Jon Christensen writes: Two California lakes. One, the Salton Sea, a festering manmade disaster in the desert southeast of Palm Springs. The other, Tulare Lake, a phantom lake, once the largest west of the Mississippi, dried up by agriculture in the southern San Joaquin Valley, now a vast flat expanse of monotonous farm fields.
Not the first places one might expect to find hope in the Anthropocene--this new epoch that scientists say we are now living in, a period in which the human imprint on Earth has become so pervasive and dominant that it will leave a distinct mark on geological strata in deep time.
But a gritty, tenacious kind of hope ran through a public conversation about these "altered landscapes" at the Autry National Center on Saturday, featuring photographer Kim Stringfellow, a chronicler of the Salton Sea and surrounding desert, filmmaker Christopher Beaver, who has just completed a documentary about Tulare Lake, and writer Eileen Apperson, whose great-grandparents were of the generation that last saw Tulare Lake and who now would like to see it restored.
There are two typical responses to altered landscapes such as the transformation of California's Central Valley from a maze of wetlands and swamps into a kind of vast, orderly factory for producing food and fiber, the richest agricultural region in the country. One reaction is amazement and pride at what human beings can accomplish, transforming entire landscapes to make survival in an arid landscape not only possible, but to produce enormous wealth as well. The other reaction is regret and even shame in the face of what has been lost and may never be recovered.
These two responses also characterize the often diametrically opposed views that people bring to the Anthropocene. On the one hand, the optimists say, isn't it amazing what human beings have done while becoming the dominant force on Earth? We can now manage the planet. Let's do so wisely. On the other hand, the skeptics respond, what hubris! The path forward is not more human domination of the planet. Look what we have wrought. We must organize an orderly retreat to ensure room for nature.
But the conversation at the Autry showed there is another way to understand these altered landscapes, the hybrid landscapes of nature, the built environment, and culture that characterize so much of California and the world. And that is through understanding their complicated histories--and through them our own histories--which can lead to a strange love of these altered, damaged places, as the kinds of places where we will and must begin to think about the future.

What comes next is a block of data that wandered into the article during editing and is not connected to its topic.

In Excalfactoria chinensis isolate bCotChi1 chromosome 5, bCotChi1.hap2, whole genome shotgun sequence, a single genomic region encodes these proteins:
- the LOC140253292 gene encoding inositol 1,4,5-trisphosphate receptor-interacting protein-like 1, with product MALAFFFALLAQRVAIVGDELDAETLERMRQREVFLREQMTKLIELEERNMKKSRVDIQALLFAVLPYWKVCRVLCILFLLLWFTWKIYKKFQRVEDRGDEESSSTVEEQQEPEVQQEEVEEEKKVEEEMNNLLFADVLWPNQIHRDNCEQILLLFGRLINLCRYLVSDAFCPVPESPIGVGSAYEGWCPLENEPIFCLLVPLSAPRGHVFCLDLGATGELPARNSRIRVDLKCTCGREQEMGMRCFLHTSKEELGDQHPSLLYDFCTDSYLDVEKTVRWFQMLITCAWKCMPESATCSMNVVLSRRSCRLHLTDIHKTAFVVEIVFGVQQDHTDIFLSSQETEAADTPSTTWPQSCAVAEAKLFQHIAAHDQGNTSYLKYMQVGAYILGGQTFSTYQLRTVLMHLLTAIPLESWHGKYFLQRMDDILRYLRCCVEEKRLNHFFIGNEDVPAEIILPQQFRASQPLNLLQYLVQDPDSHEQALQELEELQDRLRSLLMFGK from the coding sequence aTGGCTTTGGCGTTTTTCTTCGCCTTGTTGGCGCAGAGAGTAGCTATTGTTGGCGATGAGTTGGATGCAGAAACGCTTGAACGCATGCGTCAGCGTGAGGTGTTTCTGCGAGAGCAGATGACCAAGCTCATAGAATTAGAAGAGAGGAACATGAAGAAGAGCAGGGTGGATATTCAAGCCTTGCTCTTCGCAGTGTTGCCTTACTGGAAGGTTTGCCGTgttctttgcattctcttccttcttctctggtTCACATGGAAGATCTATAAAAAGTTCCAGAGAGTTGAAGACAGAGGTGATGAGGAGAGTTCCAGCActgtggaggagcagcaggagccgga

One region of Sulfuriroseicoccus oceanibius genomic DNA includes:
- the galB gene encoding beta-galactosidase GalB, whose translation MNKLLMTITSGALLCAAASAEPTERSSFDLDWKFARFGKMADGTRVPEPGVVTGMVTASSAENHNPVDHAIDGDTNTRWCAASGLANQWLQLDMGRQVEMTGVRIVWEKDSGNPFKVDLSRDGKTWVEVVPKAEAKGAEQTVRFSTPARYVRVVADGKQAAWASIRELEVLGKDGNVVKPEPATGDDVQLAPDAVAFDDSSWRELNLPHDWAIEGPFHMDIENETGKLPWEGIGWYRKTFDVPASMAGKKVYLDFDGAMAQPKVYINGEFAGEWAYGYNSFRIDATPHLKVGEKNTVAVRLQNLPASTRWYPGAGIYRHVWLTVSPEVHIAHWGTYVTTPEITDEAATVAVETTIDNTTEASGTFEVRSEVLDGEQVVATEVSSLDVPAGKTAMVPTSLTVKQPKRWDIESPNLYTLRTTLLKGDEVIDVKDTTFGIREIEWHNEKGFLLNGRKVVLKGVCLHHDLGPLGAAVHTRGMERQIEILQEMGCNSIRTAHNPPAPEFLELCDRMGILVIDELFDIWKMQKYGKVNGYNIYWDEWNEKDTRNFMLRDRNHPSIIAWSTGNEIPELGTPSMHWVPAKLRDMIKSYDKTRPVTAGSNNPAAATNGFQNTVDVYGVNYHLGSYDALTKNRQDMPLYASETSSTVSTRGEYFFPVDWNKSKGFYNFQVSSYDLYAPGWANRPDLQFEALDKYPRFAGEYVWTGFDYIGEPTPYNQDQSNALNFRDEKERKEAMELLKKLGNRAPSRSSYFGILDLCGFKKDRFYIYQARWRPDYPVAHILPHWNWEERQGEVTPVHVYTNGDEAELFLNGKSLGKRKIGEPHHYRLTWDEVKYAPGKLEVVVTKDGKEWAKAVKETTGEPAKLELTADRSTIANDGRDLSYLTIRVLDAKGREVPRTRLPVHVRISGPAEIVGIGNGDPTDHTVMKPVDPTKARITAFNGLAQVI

As Eileen Apperson said of her family in the San Joaquin Valley, "Each generation saw a different landscape, and they would alter it in their own ways." Her grandparents grew alfalfa for sheep and her own generation brought subdivisions and strip malls. But now they are beginning to see some restoration and preservation of natural areas in the valley, in little pockets among the row crops, orchards, and dairies. Apperson tells this story in her book, Pattern of the Land: The Search for Home in an Altered Landscape.
For Kim Stringfellow, author of Greetings from the Salton Sea: Folly and Intervention in the Southern California Landscape, 1905-2005, the Salton Sea shows that we need to think about even the most marginalized and blighted landscapes as areas we need to protect. A huge agricultural sump, the Salton Sea was dismissed as unnatural because it was created by an engineering mistake until people realized that "wildlife will take what it can get," she said. "Animals don't know the difference between pristine and manmade," she said of the birds that depend on the lake on the Pacific Flyway. But the lake's ecosystem is collapsing as the water becomes hyper-saline. Somehow a new future must be imagined and then created for the Salton Sea.
The history of Tulare Lake shows "how quickly we can alter the land" if we put our minds to it, said filmmaker Christopher Beaver, whose documentary "Tulare: The Phantom Lake" includes a rare photograph of the lake around 1910, with water stretching as far as the eye could see. "In 40 years, it was gone," said Beaver. He compared the trajectory of California's altered landscapes to a railroad yard in Fresno, with different tracks leading toward different futures, some leading to more dams, another to tunnels through the Delta, yet others toward restoring the San Joaquin River and even Tulare Lake. "We can make choices," he said. Take the LA River, he added, which winds by the Autry National Center in Griffith Park. "Wow! Does that look different than 10 years ago."
Note: "Altered Landscapes" at the Autry National Center was co-presented by Boom: A Journal of California. The fall issue of Boom focuses on "Thinking with Nature: A Century Beyond John Muir."
Top photo of the Salton Sea courtesy of Kim Stringfellow. Bottom photo of Tulare Lake from "Tulare: The Phantom Lake," a documentary by Christopher Beaver.